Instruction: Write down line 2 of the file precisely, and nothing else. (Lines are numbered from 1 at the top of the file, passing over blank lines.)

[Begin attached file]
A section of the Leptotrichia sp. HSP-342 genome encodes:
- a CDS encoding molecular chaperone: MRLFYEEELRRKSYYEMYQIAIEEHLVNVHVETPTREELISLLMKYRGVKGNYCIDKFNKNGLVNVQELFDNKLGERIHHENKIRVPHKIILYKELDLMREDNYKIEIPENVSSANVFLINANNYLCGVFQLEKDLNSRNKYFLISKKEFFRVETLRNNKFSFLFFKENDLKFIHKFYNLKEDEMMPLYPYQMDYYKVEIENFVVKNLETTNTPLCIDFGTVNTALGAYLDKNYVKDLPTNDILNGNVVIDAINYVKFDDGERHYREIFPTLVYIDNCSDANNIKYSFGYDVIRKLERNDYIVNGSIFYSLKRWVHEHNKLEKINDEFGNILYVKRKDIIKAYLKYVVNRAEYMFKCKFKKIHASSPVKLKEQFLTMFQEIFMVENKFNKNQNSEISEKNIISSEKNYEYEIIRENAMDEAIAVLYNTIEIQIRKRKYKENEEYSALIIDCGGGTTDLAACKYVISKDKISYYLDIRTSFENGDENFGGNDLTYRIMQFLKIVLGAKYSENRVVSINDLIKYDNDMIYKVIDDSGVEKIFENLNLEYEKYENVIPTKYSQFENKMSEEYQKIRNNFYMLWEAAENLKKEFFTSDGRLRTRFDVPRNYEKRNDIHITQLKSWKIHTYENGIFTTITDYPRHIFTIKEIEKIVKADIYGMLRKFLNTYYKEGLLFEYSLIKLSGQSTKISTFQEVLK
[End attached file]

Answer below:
- a CDS encoding molecular chaperone: MRLFYEEELRRKSYYEMYQIAIEEHLVNVHVETPTREELISLLMKYRGVKGNYCIDKFNKNGLVNVQELFDNKLGERIHHENKIRVPHKIILYKELDLMREDNYKIEIPENVSSANVFLINANNYLCGVFQLEKDLNSRNKYFLISKKEFFRVETLRNNKFSFLFFKENDLKFIHKFYNLKEDEMMPLYPYQMDYYKVEIENFVVKNLETTNTPLCIDFGTVNTALGAYLDKNYVKDLPTNDILNGNVVIDAINYVKFDDGERHYREIFPTLVYIDNCSDANNIKYSFGYDVIRKLERNDYIVNGSIFYSLKRWVHEHNKLEKINDEFGNILYVKRKDIIKAYLKYVVNRAEYMFKCKFKKIHASSPVKLKEQFLTMFQEIFMVENKFNKNQNSEISEKNIISSEKNYEYEIIRENAMDEAIAVLYNTIEIQIRKRKYKENEEYSALIIDCGGGTTDLAACKYVISKDKISYYLDIRTSFENGDENFGGNDLTYRIMQFLKIVLGAKYSENRVVSINDLIKYDNDMIYKVIDDSGVEKIFENLNLEYEKYENVIPTKYSQFENKMSEEYQKIRNNFYMLWEAAENLKKEFFTSDGRLRTRFDVPRNYEKRNDIHITQLKSWKIHTYENGIFTTITDYPRHIFTIKEIEKIVKADIYGMLRKFLNTYYKEGLLFEYSLIKLSGQSTKISTFQEVLK